Author: Charlie Cochrane
Publisher: Riptide Publishing
Pages/Word Count: 208 Pages
At a Glance: If you like period appropriate verbiage and staging, REALLY GOOD mysteries, and colorful and witty characters, then this series is for you.
Reviewed By: Carrie
Blurb: Cambridge, 1921
When amateur sleuth Jonty Stewart comes home with a new case to investigate, his partner Orlando Coppersmith always feels his day has been made. Although, can there be anything to solve in the apparent mercy killing of a disabled man by a doctor who then kills himself, especially when everything takes place in a locked room?
But things are never straightforward where the Cambridge fellows are concerned, so when they discover that more than one person has a motive to kill the dead men—motives linked to another double death—their wits get stretched to the breaking point.
And when the case disinters long buried memories for Jonty, memories about a promise he made and hasn’t kept, their emotions get pulled apart as well. This time, Jonty and Orlando will have to separate fact from fiction—and truth from emotion—to get to the bottom of things.
Review: It is now 1921. Jonty and Orlando are in their forties, and it has been awhile since that business with the wooden cat. While working at the University is challenging, Orlando is beginning to think they will never have another case to solve… But then Jonty goes to tea and a case is presented, along with a particularly good nosebag.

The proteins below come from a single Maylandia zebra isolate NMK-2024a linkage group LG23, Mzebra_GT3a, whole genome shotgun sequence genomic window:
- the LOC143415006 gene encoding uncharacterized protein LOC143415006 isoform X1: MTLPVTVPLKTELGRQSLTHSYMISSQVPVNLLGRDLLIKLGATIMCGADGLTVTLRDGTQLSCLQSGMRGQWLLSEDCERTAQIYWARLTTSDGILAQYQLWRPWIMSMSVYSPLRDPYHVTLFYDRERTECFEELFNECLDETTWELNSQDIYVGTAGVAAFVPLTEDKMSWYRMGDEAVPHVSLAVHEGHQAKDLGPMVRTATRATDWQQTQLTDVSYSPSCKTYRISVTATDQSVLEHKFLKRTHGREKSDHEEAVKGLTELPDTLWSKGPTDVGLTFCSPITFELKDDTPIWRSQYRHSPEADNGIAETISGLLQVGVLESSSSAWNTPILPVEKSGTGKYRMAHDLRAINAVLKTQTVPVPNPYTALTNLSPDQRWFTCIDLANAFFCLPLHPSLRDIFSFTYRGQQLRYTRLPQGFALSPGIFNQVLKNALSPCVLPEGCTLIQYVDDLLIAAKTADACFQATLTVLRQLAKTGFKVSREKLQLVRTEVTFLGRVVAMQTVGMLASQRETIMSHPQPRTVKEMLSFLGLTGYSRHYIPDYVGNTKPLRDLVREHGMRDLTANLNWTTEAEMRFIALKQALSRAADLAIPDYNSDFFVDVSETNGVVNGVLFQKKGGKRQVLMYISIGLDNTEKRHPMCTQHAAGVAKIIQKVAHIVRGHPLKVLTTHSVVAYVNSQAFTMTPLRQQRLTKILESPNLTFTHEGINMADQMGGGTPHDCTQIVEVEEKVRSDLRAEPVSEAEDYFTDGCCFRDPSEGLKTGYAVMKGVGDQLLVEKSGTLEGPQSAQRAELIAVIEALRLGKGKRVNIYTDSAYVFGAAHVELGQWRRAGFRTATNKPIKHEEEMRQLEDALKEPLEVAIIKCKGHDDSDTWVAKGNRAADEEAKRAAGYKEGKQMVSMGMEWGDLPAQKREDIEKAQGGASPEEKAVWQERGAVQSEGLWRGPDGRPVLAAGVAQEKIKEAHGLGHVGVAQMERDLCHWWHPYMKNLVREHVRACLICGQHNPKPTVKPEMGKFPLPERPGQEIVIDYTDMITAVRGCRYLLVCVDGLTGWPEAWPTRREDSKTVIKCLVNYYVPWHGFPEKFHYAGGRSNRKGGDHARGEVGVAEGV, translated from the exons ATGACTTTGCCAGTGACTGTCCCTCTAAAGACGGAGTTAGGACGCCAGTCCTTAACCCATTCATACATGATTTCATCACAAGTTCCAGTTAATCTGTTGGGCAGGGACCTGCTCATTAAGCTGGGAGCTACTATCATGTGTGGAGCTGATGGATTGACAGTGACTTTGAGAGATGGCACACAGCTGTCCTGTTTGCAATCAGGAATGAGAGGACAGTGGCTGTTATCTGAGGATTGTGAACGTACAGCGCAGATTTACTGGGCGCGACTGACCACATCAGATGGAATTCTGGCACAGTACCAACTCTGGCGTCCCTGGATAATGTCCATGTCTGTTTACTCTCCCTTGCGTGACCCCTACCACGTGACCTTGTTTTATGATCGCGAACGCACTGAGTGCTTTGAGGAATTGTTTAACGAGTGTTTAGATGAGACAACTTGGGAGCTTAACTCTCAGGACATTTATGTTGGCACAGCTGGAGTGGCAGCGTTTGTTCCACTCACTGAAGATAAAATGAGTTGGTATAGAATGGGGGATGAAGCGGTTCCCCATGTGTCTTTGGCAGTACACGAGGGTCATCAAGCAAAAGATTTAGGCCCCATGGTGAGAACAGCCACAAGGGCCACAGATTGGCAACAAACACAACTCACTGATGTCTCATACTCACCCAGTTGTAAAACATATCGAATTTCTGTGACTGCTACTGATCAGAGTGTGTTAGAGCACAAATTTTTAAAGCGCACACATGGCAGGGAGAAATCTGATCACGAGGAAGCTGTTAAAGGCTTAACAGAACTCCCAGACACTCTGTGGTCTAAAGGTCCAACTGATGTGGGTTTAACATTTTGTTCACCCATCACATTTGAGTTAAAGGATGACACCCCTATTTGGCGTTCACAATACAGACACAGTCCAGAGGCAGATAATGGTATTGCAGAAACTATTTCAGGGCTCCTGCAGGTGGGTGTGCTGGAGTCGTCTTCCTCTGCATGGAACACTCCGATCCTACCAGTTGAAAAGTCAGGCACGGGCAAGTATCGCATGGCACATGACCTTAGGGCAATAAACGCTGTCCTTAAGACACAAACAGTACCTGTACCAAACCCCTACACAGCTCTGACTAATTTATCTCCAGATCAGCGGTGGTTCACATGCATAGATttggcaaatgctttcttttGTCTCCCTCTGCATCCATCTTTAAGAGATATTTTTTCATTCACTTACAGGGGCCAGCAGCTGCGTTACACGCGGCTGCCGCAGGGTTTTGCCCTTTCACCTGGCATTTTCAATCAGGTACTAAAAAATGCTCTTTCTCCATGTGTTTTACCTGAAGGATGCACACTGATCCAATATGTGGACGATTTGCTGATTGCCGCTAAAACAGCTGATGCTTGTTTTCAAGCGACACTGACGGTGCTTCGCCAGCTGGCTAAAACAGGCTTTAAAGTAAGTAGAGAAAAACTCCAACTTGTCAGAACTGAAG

I knew from the opening salvo, “Inspired by the many mysteries in real life that defy solution.”, that I was in for a great mystery with this book, and it did not disappoint! How do you solve a mystery that isn’t really a mystery on the surface? A mercy killing by a doctor, who then takes his own life in regret, two suicide letters explaining it all, and the whole scenario happening behind a closed door which was locked from the inside. What’s left to know? Well, a lot it seems. What they find is a case that stretches them morally and emotionally, and the decision has to be made whether to publish their findings to the world, or just to let sleeping dogs lie.
Each of these books has not only a mystery which has to be solved but a personal battle which must be fought, and in this book the power is in Jonty’s hands to right an old wrong and to realize sometimes the truth can help old sleeping dogs to lie more comfortably. This book, while still being an intense mystery, was a little lighter than some of the others have been. Lessons for Sleeping Dogs is one of my favorites in the Cambridge Fellows Mystery Series. All of Charlie Cochranes books are amazing, but being historically accurate sometimes means the emotions of two men can be constrained. This book has a warmth to it between Jonty and Orlando reminiscent of some of the earlier books in the series when they were sorting through the beginnings of their relationship. The two men are celebrating the sixteenth year of their meeting, and in my opinion, the mysteries and the emotions just keep getting deeper and better. As the pair say,
“Happy Anniversary. May there be many more of them.”
“Amen to that. More anniversaries, more cases to solve, more mattresses to put through their paces.”
“I agree on all three counts. Especially the last.”
If you like period appropriate verbiage and staging, REALLY GOOD mysteries, and colorful and witty characters, then this series is for you. You do not have to read these mysteries in order, just pick one up – it will not disappoint – and then you will go back for more!
You can buy Lessons for Sleeping Dogs here: